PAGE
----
Three young directors debut their work at Goodhue County Fair
ZUMBROTA — Between showing animals and showing people where to go from the Goodhue County Fair information booth, the 4-H Arts-In musical play participants will show off what they can do on their own.
Over the years the 4-H program coordinator has worked with the Arts-In participants to help develop a new show each year, which has become a popular attraction at the Goodhue County Fair, which runs today through Sunday. This year three young adults took the concept and ran with it. For the first time, Arts-In was written, directed and produced entirely by long-time Arts-In participants.
"We all started out as performers, worked our way up to youth directors, then the full role of directors," said Isaiah Custer, 20, who is co-directing the performance with Amelia Brooks, 17, and Alycia Wojahn, 19.
The 30-minute musical play "Broadway Star," was written by Brooks about a reality television show for people aiming to be cast in a new Broadway musical, but things start mysteriously going wrong.
To learn the song-filled script, the 21-member cast, which ranges from students in fifth grade up to their first year in college, rehearsed for a week in July.
"It's an awesome experience," Custer said. "You learn an immense amount about performing, blocking scenes, how to cheat out toward the audience, how to back away from the microphone when performing, and auditioning."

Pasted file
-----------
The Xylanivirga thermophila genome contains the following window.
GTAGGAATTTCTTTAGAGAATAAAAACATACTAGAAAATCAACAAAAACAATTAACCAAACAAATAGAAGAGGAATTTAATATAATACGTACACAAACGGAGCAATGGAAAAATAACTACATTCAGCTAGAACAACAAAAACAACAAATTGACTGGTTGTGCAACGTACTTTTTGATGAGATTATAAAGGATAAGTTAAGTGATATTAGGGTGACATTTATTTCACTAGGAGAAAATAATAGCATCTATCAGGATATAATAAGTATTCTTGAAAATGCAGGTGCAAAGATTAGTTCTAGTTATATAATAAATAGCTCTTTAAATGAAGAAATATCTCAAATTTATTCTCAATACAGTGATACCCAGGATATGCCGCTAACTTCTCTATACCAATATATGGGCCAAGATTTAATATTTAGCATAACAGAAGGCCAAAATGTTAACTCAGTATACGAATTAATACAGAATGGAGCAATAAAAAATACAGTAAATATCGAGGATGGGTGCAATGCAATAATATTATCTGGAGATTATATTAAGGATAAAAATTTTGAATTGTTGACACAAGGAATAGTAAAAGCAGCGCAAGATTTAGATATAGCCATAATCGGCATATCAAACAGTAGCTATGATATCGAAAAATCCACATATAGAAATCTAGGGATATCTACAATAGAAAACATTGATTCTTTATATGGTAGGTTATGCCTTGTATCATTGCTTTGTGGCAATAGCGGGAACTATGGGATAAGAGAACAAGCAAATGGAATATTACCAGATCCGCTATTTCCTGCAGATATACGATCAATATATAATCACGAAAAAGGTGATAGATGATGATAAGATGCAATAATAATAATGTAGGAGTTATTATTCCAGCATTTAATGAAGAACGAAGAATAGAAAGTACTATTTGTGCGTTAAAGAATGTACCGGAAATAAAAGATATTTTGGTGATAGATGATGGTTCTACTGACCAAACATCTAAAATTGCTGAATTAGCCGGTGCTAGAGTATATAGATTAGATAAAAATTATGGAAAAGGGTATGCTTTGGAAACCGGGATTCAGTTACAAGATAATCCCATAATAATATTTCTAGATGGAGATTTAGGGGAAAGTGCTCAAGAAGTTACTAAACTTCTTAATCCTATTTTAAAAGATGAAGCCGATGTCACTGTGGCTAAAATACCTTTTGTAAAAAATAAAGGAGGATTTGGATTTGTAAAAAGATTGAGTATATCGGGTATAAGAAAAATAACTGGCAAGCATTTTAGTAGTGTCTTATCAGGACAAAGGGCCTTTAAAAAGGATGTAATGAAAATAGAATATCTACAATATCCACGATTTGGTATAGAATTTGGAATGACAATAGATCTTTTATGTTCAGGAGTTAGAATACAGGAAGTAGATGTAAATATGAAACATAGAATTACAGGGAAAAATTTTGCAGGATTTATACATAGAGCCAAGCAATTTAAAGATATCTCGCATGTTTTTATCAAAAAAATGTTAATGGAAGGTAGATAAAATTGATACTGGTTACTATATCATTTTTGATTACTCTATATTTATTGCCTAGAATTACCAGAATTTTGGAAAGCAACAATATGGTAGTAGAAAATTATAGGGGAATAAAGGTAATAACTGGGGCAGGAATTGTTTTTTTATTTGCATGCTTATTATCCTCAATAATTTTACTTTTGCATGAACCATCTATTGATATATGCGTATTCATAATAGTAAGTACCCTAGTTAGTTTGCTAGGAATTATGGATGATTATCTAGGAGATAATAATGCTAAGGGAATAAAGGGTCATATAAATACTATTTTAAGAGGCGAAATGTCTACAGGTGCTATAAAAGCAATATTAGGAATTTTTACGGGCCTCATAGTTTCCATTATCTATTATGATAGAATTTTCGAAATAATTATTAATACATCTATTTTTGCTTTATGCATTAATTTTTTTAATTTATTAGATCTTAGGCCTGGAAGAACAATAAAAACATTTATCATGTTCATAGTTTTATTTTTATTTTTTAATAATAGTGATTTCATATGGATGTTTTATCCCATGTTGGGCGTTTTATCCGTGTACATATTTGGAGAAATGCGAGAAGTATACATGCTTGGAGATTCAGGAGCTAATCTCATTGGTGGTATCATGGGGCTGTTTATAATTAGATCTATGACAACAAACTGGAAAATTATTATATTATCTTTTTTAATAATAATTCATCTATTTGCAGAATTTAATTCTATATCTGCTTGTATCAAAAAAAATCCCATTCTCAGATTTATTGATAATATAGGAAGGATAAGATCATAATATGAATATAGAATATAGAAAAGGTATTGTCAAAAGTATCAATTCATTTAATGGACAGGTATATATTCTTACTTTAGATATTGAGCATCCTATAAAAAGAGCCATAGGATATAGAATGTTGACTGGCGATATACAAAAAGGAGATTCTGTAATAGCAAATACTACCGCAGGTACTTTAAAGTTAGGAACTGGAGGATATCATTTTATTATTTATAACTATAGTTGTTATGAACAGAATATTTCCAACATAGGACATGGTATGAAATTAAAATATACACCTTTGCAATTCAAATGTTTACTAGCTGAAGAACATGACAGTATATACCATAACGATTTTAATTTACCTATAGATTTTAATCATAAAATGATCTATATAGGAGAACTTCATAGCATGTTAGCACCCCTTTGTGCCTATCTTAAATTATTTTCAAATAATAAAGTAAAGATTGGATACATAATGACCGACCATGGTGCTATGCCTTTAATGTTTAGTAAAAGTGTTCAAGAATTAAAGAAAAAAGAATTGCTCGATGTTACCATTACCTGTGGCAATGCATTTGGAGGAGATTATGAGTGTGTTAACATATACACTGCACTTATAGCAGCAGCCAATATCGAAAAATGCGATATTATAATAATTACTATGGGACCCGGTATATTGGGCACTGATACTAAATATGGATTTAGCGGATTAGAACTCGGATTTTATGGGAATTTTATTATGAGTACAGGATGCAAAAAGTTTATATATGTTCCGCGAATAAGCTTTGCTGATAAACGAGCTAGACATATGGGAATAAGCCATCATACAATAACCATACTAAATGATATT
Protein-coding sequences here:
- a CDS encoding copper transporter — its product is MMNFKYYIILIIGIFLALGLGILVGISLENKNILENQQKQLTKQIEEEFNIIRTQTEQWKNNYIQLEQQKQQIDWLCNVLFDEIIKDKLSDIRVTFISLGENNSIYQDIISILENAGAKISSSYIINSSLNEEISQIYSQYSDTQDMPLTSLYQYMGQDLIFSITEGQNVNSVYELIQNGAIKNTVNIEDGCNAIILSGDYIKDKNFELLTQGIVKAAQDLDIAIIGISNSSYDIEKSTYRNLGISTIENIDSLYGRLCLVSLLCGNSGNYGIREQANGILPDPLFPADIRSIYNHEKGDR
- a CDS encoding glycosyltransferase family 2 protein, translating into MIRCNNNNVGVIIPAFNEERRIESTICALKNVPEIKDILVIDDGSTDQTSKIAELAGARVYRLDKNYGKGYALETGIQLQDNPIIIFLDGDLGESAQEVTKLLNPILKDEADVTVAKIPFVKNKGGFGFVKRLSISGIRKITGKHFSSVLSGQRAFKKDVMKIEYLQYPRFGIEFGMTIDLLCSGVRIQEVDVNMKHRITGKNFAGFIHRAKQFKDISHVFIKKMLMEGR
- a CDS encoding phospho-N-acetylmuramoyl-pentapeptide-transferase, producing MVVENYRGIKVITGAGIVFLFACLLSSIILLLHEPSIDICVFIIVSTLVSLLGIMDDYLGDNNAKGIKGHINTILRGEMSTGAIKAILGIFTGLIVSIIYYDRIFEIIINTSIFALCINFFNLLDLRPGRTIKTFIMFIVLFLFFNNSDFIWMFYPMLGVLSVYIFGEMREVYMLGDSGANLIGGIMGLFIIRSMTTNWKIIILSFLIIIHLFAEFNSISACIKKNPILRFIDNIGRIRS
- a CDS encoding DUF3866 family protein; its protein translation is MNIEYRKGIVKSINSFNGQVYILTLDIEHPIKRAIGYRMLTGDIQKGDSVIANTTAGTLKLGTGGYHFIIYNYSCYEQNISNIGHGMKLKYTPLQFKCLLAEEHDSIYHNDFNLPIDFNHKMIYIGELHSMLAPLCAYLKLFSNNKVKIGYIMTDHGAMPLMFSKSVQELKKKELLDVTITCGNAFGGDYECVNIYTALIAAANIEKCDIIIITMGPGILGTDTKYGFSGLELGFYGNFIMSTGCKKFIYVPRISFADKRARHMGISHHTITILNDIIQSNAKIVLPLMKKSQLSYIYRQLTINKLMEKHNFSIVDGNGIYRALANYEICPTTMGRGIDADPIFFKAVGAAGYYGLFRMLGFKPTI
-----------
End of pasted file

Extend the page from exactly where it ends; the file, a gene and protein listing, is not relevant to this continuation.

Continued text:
Custer, who is a student at Northwestern College in Orange City, Iowa, said Arts-In is what pushed him to become a theater major.
Brooks and Wojahn also raved about the experience and noted that it's open to everyone, not just 4-H members.
Since the grueling week of rehearsal, the group has continued to perform the show at nursing homes throughout the county.
Now the group will perform the original show twice a day Wednesday through Sunday on the 4-H stage, which this year is a professional stage rather than the trusses and plywood or just the ground that they performed on before, they said.
The music for the show is provided by a four-person band.
"It's really different than anything else here at the fair," Custer said.
Hoping to make the student written and directed show a tradition, this year's co-directors said they are planning to pass on what they learned through the experience onto three performers who will take up the charge.